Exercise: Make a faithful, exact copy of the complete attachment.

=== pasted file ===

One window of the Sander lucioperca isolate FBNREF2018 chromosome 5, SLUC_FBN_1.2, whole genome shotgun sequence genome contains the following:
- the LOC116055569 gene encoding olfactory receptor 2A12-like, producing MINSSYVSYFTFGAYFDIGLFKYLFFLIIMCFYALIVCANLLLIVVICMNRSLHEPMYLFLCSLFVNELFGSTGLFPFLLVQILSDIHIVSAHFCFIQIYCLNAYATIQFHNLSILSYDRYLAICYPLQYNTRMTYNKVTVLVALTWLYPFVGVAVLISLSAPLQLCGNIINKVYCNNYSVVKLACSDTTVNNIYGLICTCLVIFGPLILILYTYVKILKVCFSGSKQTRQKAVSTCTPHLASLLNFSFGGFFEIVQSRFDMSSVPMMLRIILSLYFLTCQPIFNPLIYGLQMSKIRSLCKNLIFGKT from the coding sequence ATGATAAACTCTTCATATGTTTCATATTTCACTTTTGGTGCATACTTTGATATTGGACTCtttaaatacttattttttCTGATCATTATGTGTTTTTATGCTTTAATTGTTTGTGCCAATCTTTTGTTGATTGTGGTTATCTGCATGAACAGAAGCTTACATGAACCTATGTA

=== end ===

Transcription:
One window of the Sander lucioperca isolate FBNREF2018 chromosome 5, SLUC_FBN_1.2, whole genome shotgun sequence genome contains the following:
- the LOC116055569 gene encoding olfactory receptor 2A12-like, producing MINSSYVSYFTFGAYFDIGLFKYLFFLIIMCFYALIVCANLLLIVVICMNRSLHEPMYLFLCSLFVNELFGSTGLFPFLLVQILSDIHIVSAHFCFIQIYCLNAYATIQFHNLSILSYDRYLAICYPLQYNTRMTYNKVTVLVALTWLYPFVGVAVLISLSAPLQLCGNIINKVYCNNYSVVKLACSDTTVNNIYGLICTCLVIFGPLILILYTYVKILKVCFSGSKQTRQKAVSTCTPHLASLLNFSFGGFFEIVQSRFDMSSVPMMLRIILSLYFLTCQPIFNPLIYGLQMSKIRSLCKNLIFGKT from the coding sequence ATGATAAACTCTTCATATGTTTCATATTTCACTTTTGGTGCATACTTTGATATTGGACTCtttaaatacttattttttCTGATCATTATGTGTTTTTATGCTTTAATTGTTTGTGCCAATCTTTTGTTGATTGTGGTTATCTGCATGAACAGAAGCTTACATGAACCTATGTA